Grade: A-

 

Glen Duncan – I, Lucifer (Book Review)

I, Lucifer cover

Glen Duncan – I, Lucifer

Glen Duncan’s I, Lucifer is the story of Satan, after God offers him the chance to possess a mortal body for a month. Rather than take the chance at redemption, he splits his time between the pleasures of the modern world and writing his side of the story for us all to read. Naturally, Lucifer’s version of things differs slightly from God’s.

In general, there are two ways to write stories about the devil. Either his rebelliousness can be cool, setting him off against an out-of-touch God, or he can be the scapegoat for all pain and suffering. This book tries to have it both ways, and fails. Lucifer’s writing is confident and collected, and he expects us to identify with his freedom-loving worldview. But then he keeps interrupting that narrative to brag about persuading people to rape and murder. These aren’t kept abstract, either. He’s especially proud of the damage these crimes do to innocents. If you can’t handle scenes of child rape and very detailed descriptions of Medieval torture, this book is not for you.

Of course, even if you can handle those scenes, there’s no reason why this book should be for you. I can enjoy stories about anti-heroes, and even about villains. But I don’t automatically like them just because they’re about bad people. And I, Lucifer doesn’t offer any reason to read it. Possibly worst of all (if you’re not one to get disturbed by the scenes in this book) is how boring he actually is most of the time. When he’s not being the original rebel or the reason for torture, he’s just in over his head in the human world, sounding a lot more like a hedonistic mortal than a deity who has seen ages pass.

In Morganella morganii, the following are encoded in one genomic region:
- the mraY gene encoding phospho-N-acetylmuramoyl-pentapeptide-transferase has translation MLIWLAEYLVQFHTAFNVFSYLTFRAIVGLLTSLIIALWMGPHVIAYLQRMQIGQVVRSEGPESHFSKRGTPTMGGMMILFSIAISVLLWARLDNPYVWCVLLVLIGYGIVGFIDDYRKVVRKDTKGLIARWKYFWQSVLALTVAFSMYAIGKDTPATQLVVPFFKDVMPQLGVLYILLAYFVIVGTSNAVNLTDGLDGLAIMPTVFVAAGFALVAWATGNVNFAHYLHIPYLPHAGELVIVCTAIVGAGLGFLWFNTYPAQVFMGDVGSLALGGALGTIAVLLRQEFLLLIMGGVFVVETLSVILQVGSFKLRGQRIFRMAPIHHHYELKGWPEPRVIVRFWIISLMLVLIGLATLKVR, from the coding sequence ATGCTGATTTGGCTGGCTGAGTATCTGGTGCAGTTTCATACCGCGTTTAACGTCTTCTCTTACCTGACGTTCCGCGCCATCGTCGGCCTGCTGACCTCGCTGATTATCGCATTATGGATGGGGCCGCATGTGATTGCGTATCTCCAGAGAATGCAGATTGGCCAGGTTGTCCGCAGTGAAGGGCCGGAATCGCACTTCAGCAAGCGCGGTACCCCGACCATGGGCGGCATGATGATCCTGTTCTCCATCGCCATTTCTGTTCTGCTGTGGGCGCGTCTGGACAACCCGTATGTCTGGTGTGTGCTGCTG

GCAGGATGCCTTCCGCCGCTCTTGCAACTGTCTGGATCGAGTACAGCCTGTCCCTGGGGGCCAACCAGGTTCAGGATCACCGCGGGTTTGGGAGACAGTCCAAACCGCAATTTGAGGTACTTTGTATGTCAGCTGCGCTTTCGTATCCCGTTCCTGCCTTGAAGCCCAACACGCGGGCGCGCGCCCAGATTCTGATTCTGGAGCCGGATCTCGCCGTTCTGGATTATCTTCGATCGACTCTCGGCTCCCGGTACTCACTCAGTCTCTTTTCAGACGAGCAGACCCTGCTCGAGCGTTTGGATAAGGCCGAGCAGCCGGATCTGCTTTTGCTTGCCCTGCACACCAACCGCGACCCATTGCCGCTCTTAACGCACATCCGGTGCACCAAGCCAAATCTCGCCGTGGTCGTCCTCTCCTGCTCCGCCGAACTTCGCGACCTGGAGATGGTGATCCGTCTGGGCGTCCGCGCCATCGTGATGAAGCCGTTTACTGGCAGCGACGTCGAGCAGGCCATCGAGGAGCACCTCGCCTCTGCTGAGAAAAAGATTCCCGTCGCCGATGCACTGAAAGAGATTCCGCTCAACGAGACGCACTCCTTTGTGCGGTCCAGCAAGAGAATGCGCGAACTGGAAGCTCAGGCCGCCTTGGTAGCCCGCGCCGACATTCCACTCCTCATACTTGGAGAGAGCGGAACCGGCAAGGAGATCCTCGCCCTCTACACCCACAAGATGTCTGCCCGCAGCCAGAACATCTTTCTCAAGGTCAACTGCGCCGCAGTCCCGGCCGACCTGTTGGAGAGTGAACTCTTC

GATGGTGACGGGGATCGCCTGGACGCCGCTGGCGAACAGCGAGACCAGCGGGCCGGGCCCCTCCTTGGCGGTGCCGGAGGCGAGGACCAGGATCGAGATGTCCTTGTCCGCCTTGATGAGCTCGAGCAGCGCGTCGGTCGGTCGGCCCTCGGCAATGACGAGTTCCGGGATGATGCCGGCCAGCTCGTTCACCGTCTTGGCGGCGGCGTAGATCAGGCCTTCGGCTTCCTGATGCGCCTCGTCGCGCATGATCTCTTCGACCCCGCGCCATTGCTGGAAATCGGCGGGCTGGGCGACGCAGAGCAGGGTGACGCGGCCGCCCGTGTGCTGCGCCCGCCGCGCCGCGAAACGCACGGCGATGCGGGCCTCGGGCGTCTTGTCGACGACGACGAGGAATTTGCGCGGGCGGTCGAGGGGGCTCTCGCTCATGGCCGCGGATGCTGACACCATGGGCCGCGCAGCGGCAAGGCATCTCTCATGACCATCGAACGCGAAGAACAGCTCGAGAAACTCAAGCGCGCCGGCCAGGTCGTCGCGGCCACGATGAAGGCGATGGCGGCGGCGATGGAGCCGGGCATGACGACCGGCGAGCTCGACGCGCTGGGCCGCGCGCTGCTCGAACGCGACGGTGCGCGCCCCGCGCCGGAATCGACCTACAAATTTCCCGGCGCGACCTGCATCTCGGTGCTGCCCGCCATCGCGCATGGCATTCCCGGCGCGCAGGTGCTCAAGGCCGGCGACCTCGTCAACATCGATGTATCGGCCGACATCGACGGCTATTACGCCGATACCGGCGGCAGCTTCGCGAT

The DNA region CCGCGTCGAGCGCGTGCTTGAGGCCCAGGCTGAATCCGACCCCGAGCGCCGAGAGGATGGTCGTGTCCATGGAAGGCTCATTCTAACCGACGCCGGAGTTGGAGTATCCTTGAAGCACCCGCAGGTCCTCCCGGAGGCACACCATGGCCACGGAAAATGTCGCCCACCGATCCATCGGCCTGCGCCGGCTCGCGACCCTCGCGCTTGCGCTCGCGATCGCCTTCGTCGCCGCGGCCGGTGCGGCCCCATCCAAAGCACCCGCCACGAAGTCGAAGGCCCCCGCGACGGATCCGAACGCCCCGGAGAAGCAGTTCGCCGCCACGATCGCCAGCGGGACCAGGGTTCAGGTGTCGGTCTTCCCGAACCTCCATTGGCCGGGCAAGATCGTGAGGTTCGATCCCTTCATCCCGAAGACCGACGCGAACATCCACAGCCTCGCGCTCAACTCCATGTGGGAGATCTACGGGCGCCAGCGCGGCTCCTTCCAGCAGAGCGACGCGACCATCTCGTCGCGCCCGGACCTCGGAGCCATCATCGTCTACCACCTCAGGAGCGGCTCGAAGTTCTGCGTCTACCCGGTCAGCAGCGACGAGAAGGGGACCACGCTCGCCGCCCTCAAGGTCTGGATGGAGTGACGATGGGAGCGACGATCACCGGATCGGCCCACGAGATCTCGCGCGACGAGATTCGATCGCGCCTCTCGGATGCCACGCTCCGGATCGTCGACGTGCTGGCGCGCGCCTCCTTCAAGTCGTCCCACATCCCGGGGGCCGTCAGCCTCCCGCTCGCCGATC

Duncan is a great writer. Allusions and economical turns of phrase flow through the prose, and he can set scenes and describe people very insightfully. This book is not well-written, though. Lucifer’s tendency is to wander off on tangents constantly, jumping between philosophy, the “real” versions of Biblical stories, and the modern-day events. Almost no time is dedicated to the plot, and all these aspects end up feeling disjointed. Many individual scenes are good. There’s one digression near the end that justifies the contradiction between Lucifer’s roles as freedom-lover and a perpetrator of suffering. If that had come earlier, and been supported throughout the book, it would have been a very different, much more interesting, story.

I, Lucifer has very good moments, but they’re all temporary. For all Duncan’s skill, the book he wanted to write just wasn’t very good. The main character merges the worst parts of unlikeable and uninteresting, the other characters barely exist, and there’s almost no plot to speak of. I do find myself vaguely curious about what Duncan’s other novels are like, but unless someone promises me that they are very different than this, I won’t be giving them a chance.

Grade: D+

 

Vampire Weekend – Modern Vampires of the City

Modern Vampires of the City cover

Vampire Weekend – Modern Vampires of the City

Like everyone, I found Vampire Weekend’s debut to be a surprise hit. Also like everyone, I intended to check out their follow-up, but never got around to it. It didn’t seem too important to buy another literate-but-light-on-meaning pop album with affected African vocal inflections. Now the band has a third album, and, like everyone, I was surprised to hear people talk about it in the same surprised, glowing terms they used for the original Vampire Weekend. So I come to this one without much expertise, not knowing how much of the growth I’m seeing would have been evident had I been paying attention a few years ago. However, I can say that Modern Vampires of the City is an incredible album.